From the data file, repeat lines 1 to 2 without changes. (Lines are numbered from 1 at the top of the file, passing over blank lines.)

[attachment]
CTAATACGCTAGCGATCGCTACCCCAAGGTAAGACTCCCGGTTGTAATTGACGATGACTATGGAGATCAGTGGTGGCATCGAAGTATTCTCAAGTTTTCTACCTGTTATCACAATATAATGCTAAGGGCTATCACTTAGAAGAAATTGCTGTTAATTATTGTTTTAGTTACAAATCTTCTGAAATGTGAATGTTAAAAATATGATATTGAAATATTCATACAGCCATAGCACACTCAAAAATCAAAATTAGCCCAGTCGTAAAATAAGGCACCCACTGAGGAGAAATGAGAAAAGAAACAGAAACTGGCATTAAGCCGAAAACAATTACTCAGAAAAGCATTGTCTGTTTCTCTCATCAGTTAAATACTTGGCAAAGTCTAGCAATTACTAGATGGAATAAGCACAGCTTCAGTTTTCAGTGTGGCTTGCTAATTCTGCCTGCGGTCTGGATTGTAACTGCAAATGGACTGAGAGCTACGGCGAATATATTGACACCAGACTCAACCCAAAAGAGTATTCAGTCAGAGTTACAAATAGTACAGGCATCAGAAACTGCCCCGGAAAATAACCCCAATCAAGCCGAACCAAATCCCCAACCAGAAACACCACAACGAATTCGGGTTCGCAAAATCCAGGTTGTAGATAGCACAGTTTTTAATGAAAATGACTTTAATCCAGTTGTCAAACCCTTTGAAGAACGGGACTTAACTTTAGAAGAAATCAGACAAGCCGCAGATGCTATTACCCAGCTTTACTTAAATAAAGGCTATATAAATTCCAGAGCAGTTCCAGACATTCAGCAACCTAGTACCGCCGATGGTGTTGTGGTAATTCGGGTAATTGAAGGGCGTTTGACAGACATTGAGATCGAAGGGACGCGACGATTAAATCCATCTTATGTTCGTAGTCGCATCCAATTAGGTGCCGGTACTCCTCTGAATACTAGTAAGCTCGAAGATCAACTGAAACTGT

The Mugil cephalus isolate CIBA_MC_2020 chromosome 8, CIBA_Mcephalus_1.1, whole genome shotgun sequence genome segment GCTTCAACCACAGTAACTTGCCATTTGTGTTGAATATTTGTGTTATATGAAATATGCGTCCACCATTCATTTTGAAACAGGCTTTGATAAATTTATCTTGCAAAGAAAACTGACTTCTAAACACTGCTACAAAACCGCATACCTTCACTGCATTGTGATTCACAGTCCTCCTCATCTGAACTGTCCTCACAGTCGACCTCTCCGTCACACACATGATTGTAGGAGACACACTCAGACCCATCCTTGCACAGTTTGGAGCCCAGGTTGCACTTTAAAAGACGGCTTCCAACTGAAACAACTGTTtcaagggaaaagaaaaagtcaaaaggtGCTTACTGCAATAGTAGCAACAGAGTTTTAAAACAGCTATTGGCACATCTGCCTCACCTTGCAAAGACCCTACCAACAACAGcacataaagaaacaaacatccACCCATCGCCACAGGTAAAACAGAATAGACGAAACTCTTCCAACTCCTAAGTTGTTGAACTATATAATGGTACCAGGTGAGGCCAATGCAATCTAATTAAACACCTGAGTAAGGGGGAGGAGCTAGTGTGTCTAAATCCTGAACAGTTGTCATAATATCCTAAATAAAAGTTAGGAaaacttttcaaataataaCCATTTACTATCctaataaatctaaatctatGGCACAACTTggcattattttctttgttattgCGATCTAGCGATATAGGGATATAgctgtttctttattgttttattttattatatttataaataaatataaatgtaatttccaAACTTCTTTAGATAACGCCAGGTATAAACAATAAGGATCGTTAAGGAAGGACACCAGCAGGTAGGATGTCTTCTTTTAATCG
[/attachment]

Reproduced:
CTAATACGCTAGCGATCGCTACCCCAAGGTAAGACTCCCGGTTGTAATTGACGATGACTATGGAGATCAGTGGTGGCATCGAAGTATTCTCAAGTTTTCTACCTGTTATCACAATATAATGCTAAGGGCTATCACTTAGAAGAAATTGCTGTTAATTATTGTTTTAGTTACAAATCTTCTGAAATGTGAATGTTAAAAATATGATATTGAAATATTCATACAGCCATAGCACACTCAAAAATCAAAATTAGCCCAGTCGTAAAATAAGGCACCCACTGAGGAGAAATGAGAAAAGAAACAGAAACTGGCATTAAGCCGAAAACAATTACTCAGAAAAGCATTGTCTGTTTCTCTCATCAGTTAAATACTTGGCAAAGTCTAGCAATTACTAGATGGAATAAGCACAGCTTCAGTTTTCAGTGTGGCTTGCTAATTCTGCCTGCGGTCTGGATTGTAACTGCAAATGGACTGAGAGCTACGGCGAATATATTGACACCAGACTCAACCCAAAAGAGTATTCAGTCAGAGTTACAAATAGTACAGGCATCAGAAACTGCCCCGGAAAATAACCCCAATCAAGCCGAACCAAATCCCCAACCAGAAACACCACAACGAATTCGGGTTCGCAAAATCCAGGTTGTAGATAGCACAGTTTTTAATGAAAATGACTTTAATCCAGTTGTCAAACCCTTTGAAGAACGGGACTTAACTTTAGAAGAAATCAGACAAGCCGCAGATGCTATTACCCAGCTTTACTTAAATAAAGGCTATATAAATTCCAGAGCAGTTCCAGACATTCAGCAACCTAGTACCGCCGATGGTGTTGTGGTAATTCGGGTAATTGAAGGGCGTTTGACAGACATTGAGATCGAAGGGACGCGACGATTAAATCCATCTTATGTTCGTAGTCGCATCCAATTAGGTGCCGGTACTCCTCTGAATACTAGTAAGCTCGAAGATCAACTGAAACTGT

The Mugil cephalus isolate CIBA_MC_2020 chromosome 8, CIBA_Mcephalus_1.1, whole genome shotgun sequence genome segment GCTTCAACCACAGTAACTTGCCATTTGTGTTGAATATTTGTGTTATATGAAATATGCGTCCACCATTCATTTTGAAACAGGCTTTGATAAATTTATCTTGCAAAGAAAACTGACTTCTAAACACTGCTACAAAACCGCATACCTTCACTGCATTGTGATTCACAGTCCTCCTCATCTGAACTGTCCTCACAGTCGACCTCTCCGTCACACACATGATTGTAGGAGACACACTCAGACCCATCCTTGCACAGTTTGGAGCCCAGGTTGCACTTTAAAAGACGGCTTCCAACTGAAACAACTGTTtcaagggaaaagaaaaagtcaaaaggtGCTTACTGCAATAGTAGCAACAGAGTTTTAAAACAGCTATTGGCACATCTGCCTCACCTTGCAAAGACCCTACCAACAACAGcacataaagaaacaaacatccACCCATCGCCACAGGTAAAACAGAATAGACGAAACTCTTCCAACTCCTAAGTTGTTGAACTATATAATGGTACCAGGTGAGGCCAATGCAATCTAATTAAACACCTGAGTAAGGGGGAGGAGCTAGTGTGTCTAAATCCTGAACAGTTGTCATAATATCCTAAATAAAAGTTAGGAaaacttttcaaataataaCCATTTACTATCctaataaatctaaatctatGGCACAACTTggcattattttctttgttattgCGATCTAGCGATATAGGGATATAgctgtttctttattgttttattttattatatttataaataaatataaatgtaatttccaAACTTCTTTAGATAACGCCAGGTATAAACAATAAGGATCGTTAAGGAAGGACACCAGCAGGTAGGATGTCTTCTTTTAATCG